3. Permalink  ⋅ Reply

    yvettemcalleiro

    December 28, 2016 at 8:47am

    I love this post. I just finished reading The Untethered Soul by Michael A. Singer, and he speaks of attaining God from within. I think more and more people are starting to come into awareness and are seeking inner peace. I hope that we all find our path to it. 🙂

    • Permalink  ⋅ Reply

      John Fioravanti

      December 28, 2016 at 9:23am

      Thanks, Yvette, I believe there’s a lot to this thinking! Thanks for stopping by and sharing your thoughts!

  4. Permalink  ⋅ Reply

    Gwen Plano

    December 28, 2016 at 8:00am

    I was young when I first read Black Elk Speaks. Much like looking through the fog, I dimly saw its truth. Now I give a heart nod to Black Elk’s wise revelations, for life has taught me well – that we are all interconnected, that the one Creator animates us all. Therein lies the hope for peace…. Thank you for this beautiful reflection.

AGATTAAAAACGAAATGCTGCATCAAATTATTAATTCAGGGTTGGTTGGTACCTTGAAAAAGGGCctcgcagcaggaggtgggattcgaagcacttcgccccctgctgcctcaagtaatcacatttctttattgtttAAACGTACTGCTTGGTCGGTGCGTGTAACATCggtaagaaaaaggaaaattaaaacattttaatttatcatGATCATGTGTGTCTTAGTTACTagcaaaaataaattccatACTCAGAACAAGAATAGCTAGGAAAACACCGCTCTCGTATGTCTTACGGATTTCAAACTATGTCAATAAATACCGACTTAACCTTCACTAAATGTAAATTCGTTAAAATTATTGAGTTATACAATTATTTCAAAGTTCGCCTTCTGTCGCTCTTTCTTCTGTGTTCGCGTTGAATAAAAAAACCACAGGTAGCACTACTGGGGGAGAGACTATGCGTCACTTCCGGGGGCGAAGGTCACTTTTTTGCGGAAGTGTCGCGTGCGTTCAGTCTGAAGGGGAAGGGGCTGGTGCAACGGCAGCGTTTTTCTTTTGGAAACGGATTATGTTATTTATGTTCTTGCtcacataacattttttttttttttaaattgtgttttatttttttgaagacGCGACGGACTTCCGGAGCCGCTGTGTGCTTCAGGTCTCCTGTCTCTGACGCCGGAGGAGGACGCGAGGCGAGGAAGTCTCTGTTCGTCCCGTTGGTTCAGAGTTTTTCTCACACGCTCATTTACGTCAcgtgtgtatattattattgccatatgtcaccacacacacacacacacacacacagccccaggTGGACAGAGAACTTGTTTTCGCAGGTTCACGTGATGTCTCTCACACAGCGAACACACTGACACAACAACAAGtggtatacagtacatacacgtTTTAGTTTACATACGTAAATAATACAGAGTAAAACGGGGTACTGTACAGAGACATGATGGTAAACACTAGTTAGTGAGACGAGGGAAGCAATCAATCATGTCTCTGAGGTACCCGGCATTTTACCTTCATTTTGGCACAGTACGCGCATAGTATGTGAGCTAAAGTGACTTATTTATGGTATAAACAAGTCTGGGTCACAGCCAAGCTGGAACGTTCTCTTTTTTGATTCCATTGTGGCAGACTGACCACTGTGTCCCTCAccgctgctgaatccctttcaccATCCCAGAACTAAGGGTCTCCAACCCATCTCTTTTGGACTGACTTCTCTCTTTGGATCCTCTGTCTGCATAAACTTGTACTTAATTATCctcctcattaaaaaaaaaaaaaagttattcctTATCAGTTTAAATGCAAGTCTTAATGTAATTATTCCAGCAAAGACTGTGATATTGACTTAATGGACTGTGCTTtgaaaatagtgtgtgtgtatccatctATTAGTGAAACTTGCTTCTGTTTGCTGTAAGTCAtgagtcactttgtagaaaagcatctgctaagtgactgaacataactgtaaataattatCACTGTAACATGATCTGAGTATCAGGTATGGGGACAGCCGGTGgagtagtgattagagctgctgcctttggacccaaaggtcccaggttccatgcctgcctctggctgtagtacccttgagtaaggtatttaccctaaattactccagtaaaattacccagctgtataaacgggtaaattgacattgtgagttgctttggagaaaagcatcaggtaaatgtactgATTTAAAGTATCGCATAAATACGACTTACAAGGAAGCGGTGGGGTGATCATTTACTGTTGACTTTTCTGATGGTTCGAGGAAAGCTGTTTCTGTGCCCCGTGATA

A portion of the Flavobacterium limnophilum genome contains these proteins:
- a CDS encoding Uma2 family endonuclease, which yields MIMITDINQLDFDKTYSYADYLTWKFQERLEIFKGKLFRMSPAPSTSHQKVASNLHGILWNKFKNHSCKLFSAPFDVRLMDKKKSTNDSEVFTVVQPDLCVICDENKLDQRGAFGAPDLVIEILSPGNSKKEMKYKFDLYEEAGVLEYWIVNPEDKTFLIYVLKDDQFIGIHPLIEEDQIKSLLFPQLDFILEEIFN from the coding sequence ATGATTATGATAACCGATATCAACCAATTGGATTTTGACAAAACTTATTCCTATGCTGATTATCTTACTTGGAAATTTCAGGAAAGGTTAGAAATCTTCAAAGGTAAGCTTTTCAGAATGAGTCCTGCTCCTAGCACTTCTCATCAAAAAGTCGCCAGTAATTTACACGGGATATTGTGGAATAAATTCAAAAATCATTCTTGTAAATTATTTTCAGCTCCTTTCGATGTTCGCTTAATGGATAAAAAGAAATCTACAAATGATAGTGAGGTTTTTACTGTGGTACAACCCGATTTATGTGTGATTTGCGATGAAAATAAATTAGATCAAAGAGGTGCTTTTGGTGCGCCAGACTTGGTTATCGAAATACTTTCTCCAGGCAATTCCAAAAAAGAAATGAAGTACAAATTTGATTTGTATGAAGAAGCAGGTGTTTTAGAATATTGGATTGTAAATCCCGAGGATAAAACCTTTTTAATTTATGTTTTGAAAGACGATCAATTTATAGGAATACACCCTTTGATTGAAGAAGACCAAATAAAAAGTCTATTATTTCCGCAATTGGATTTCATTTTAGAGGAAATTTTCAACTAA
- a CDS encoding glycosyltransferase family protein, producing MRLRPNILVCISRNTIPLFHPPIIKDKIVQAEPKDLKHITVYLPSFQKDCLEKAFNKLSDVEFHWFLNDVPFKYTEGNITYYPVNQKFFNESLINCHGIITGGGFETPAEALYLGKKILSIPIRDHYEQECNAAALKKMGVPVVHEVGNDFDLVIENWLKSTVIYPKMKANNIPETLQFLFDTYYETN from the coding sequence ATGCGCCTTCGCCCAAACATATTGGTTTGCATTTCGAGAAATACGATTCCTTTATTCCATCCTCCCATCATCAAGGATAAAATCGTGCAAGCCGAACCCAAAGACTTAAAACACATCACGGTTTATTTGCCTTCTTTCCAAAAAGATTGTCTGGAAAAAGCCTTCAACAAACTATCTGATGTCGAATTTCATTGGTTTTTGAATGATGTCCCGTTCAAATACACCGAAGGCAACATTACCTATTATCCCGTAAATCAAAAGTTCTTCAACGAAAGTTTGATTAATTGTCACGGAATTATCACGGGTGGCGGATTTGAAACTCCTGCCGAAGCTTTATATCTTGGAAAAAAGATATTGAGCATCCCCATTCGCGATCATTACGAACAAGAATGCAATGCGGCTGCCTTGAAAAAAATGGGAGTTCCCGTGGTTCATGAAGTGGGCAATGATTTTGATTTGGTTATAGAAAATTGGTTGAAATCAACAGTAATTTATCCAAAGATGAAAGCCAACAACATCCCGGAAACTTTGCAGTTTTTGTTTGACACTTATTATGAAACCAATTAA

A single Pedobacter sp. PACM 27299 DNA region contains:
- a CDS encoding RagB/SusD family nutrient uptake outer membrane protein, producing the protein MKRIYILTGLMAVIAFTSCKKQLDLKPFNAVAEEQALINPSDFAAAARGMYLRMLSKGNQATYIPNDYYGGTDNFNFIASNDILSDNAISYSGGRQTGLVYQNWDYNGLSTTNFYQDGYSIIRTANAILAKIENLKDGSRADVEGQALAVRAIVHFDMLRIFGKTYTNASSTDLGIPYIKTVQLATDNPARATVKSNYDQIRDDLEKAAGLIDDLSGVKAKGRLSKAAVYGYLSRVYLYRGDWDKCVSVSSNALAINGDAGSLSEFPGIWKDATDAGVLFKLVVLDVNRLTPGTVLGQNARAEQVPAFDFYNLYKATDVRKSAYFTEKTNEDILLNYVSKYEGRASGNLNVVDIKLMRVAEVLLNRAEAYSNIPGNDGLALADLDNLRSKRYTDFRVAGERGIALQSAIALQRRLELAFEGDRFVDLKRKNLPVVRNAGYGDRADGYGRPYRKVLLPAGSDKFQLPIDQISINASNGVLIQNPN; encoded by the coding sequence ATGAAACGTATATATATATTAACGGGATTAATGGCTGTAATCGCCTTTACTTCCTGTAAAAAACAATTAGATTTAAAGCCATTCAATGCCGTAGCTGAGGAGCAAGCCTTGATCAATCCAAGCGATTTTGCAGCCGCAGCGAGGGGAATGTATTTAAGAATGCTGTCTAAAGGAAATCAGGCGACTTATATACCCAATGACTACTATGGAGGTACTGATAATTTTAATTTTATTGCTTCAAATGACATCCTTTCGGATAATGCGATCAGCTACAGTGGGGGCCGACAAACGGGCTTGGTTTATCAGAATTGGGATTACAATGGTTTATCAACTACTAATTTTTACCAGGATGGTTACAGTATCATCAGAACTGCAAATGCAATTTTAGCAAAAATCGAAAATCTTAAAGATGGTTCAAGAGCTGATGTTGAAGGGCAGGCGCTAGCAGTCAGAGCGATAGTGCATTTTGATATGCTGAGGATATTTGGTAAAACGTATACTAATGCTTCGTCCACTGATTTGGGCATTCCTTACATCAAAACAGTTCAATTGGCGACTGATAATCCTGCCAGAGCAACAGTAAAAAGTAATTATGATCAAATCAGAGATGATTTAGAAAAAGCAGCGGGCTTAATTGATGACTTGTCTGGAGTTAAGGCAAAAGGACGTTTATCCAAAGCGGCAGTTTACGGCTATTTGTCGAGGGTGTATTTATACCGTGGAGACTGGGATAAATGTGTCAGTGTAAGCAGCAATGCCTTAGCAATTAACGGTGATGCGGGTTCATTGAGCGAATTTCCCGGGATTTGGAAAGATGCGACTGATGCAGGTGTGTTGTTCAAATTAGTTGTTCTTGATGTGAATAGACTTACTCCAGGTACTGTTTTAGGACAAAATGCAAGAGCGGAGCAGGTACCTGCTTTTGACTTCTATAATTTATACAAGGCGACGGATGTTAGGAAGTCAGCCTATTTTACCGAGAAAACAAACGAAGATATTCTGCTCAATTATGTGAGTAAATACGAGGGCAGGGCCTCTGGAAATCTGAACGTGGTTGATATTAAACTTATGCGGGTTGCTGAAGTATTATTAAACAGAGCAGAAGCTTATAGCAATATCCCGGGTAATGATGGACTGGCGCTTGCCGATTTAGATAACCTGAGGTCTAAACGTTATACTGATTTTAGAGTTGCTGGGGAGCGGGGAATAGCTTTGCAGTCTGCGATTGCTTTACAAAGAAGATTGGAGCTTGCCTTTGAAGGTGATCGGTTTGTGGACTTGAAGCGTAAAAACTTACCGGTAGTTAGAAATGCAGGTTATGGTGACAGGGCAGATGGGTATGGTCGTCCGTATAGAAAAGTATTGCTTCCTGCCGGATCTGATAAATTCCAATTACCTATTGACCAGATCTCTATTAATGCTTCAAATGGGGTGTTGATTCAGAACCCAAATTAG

• Permalink  ⋅ Reply

      John Fioravanti

      December 28, 2016 at 9:26am

      Thanks, Gwen, for sharing your life view on this topic. I think that as we get older and have lived more experiences, we are more open to these kinds of ideas AND we are better able to digest them. I appreciate your support today!

  5. Permalink  ⋅ Reply

    Jan Hawke

    December 28, 2016 at 7:25am

    More people need have Peace within them, not just ‘with’ them. This comes naturally to some but not for most I suppose, though I believe everyone yearns for it whether they acknowledge it or not.
    Hope for peace has to be possible for this New Year and all the ones that follow. May yours be wondrous and full of possibilities John 🙂

    • Permalink  ⋅ Reply

      John Fioravanti

      December 28, 2016 at 9:30am

      You know, I honestly don’t think that this kind of inner awareness comes naturally to anyone. It is difficult, with all the distractions in our daily lives, to get in touch with our inner selves. I admire those who seem to do it effortlessly. I’m sure they have been working at it for years. Thanks, Jan, I hope your new year is full of wondrous things too!

  6. Permalink  ⋅ Reply

    Anne Fioravanti

    December 28, 2016 at 5:05am

    Beautiful peaceful thoughts.

    • Permalink  ⋅ Reply

      John Fioravanti

      December 28, 2016 at 9:31am

      Thanks, Anne – I appreciate your comment! Inner peace is beautiful. We won’t have world peace until we start to build it from within ourselves and then reach out from there.